Song of the Summer? Tove Lo’s Stay High (Habits Remix)


Jonathan May

Tove Lo – “Stay High (Habits Remix)”

In my quest to find the ultimate 2014 summer song, I’d finally hit rock bottom, breaking down and asking my high school students for the answers. They found this curious displacement of roles hilarious, further cementing that though I’m “the cool teacher,” this doesn’t save me from being hopelessly out of touch. Their pitiable glances produced a somber list of just three songs. I’d already reviewed “Fancy” by Iggy Azalea. And after rejecting the horror that is the band 5 Seconds of Summer, I launched into the final song on the list: “Stay High” by Tove Lo. I was touched the tragic fragility of the song and video, and I believe they work seamlessly as expressions of one another, twined around the main idea: that people escape, through almost any means necessary, the pain of a broken heart. The video chooses mainly alcohol as the visual metaphor to approximate the lyrical content; of course, any substance could have stood in here. The camera follows, closely and in front, the gorgeous young Swede as a stand-in for any loveburnt soul; combined with lyrics like “can’t go home alone again/need someone to numb the pain” and “try all the time/to keep you off my mind,” an obsessive quality takes hold. The video makes use of time distortion to accentuate the endless feeling that being heartbroken gives, the cycles of destructive routine that appear to give order. While the lyrics aren’t terribly complex, they achieve the stark beauty of truth, and that is their strength. The sonic makeup of the song isn’t incredibly varied either, yet its insistence on returning to the same loops and beats hearkens to the thematic idea that we circle obsessively around our own idea of love. And sometimes it becomes impossible to escape. While this song isn’t one to jam at the poolside, its hypnotic qualities lend it that summer-night dance feel, something to slink to as the humid night draws dark over the moon.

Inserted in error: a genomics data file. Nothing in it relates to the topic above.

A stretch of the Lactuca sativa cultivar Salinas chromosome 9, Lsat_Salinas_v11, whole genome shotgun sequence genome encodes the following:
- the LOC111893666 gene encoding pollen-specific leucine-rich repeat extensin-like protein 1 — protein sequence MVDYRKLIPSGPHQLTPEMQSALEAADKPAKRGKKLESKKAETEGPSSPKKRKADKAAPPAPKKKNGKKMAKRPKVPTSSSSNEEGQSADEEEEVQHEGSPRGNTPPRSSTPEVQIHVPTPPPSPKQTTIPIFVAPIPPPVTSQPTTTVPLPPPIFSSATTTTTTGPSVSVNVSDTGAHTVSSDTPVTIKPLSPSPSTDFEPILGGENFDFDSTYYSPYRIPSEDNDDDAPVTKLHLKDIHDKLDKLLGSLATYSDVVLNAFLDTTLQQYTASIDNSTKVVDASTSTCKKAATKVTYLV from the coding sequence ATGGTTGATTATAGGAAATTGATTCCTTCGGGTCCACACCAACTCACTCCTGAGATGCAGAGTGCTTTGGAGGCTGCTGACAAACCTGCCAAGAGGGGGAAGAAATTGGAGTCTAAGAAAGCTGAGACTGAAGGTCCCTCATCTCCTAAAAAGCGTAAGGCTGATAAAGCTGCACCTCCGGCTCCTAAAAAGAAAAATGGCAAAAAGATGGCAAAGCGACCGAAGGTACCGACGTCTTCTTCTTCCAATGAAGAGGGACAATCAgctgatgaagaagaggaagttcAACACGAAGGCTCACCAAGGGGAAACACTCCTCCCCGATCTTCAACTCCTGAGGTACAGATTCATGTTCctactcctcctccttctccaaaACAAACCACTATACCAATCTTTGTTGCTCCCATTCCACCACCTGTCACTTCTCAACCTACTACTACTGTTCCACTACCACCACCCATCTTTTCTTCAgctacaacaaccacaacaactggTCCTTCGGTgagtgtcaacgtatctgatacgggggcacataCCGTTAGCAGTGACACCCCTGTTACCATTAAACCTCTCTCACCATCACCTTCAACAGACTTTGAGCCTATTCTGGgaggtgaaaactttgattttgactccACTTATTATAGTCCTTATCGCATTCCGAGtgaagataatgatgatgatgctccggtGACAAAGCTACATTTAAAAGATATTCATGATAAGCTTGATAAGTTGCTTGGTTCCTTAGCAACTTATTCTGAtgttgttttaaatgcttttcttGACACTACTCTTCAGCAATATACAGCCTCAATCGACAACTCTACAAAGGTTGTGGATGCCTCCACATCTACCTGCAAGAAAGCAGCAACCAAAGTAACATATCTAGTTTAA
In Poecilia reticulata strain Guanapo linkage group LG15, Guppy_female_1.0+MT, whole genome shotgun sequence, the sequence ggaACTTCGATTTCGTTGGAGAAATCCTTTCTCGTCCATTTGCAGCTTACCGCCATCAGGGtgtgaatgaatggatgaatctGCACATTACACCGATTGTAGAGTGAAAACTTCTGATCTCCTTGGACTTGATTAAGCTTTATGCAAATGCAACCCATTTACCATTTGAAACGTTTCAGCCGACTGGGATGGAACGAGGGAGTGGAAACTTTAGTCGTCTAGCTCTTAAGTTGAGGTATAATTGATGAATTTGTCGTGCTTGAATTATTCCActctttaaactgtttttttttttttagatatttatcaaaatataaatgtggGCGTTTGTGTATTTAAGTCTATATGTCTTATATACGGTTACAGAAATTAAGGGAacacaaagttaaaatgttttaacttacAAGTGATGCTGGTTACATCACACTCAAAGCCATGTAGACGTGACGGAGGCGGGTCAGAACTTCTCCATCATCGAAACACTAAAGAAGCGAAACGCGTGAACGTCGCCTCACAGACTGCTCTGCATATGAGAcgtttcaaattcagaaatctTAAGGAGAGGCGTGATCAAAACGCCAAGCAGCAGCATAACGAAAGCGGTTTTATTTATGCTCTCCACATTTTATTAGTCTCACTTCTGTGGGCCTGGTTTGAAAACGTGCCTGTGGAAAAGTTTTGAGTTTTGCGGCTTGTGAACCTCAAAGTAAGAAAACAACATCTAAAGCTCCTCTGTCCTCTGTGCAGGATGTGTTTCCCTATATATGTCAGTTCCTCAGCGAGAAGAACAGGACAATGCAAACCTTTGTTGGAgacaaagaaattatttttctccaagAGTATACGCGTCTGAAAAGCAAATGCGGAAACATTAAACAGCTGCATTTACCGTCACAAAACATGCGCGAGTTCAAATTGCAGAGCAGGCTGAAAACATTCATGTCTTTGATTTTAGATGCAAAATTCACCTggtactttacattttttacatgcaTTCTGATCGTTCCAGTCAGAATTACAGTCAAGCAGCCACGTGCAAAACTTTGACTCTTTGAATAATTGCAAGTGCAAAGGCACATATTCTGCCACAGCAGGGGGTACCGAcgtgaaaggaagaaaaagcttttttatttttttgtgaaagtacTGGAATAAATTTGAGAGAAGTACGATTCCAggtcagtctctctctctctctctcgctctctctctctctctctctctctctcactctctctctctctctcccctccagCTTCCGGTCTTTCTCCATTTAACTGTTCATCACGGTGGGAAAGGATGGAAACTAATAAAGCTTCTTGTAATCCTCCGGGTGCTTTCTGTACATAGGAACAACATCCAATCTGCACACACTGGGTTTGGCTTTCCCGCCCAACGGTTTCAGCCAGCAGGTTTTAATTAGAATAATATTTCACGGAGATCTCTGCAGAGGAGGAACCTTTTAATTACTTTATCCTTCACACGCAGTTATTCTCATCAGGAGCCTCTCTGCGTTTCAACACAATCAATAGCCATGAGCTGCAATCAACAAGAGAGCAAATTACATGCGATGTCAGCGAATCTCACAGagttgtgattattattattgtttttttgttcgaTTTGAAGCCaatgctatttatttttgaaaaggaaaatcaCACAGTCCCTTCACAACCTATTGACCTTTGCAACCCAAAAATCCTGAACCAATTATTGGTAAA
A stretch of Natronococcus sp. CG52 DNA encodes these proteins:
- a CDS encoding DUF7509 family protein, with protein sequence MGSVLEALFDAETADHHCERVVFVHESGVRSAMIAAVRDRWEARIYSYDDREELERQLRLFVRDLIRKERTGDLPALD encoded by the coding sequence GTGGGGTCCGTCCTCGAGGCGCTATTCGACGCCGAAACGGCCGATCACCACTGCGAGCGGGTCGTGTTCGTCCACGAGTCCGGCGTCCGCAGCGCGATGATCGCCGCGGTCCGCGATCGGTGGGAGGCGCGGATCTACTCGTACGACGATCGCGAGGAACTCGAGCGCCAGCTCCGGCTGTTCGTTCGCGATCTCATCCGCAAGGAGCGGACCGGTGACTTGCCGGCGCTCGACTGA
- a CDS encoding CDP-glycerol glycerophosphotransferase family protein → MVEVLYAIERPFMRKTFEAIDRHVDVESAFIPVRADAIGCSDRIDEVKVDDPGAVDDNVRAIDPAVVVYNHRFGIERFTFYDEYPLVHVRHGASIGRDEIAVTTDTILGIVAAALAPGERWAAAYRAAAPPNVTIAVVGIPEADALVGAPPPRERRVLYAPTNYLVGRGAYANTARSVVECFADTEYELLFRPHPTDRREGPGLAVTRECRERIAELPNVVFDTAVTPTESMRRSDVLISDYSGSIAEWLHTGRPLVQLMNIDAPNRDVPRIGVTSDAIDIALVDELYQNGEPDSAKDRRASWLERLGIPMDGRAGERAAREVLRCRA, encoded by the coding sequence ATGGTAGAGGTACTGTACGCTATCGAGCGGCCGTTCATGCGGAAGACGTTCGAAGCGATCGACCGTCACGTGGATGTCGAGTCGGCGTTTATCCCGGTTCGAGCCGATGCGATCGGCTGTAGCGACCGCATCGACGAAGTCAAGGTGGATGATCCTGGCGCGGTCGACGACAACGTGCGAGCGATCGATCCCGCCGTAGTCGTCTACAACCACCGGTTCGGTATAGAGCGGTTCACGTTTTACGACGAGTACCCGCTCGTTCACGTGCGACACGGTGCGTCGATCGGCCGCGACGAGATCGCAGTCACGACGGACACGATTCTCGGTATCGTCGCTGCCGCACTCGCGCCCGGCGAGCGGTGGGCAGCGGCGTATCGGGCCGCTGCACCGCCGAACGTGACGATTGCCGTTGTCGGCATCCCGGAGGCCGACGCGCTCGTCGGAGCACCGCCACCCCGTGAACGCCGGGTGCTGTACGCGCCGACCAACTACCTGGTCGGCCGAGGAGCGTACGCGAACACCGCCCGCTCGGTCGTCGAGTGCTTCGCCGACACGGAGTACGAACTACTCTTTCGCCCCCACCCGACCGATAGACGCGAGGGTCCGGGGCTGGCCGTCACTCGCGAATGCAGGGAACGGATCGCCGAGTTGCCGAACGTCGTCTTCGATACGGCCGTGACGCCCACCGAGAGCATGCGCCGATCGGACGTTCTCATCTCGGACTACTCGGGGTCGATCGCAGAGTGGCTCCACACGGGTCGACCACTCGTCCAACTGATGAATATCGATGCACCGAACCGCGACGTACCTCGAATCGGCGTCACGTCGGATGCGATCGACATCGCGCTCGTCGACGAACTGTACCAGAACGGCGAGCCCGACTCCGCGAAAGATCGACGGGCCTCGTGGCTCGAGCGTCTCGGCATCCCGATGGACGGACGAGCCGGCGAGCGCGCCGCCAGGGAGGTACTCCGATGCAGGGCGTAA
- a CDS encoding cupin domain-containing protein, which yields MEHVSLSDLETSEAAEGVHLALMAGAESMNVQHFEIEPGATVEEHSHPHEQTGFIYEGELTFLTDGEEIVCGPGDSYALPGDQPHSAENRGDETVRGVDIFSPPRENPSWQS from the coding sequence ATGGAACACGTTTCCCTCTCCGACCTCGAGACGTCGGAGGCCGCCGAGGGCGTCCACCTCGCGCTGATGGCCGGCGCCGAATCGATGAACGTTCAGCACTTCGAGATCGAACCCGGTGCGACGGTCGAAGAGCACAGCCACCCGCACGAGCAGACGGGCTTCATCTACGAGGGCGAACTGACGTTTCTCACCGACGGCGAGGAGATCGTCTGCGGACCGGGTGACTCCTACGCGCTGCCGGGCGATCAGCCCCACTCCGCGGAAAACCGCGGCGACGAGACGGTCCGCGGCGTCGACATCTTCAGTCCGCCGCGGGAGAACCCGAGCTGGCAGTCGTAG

Jonathan May watches too much television, but he’s just playing catch-up from a childhood spent in Zimbabwe. You can read his poetry at, follow him on Twitter at @jonowenmay, or email him at

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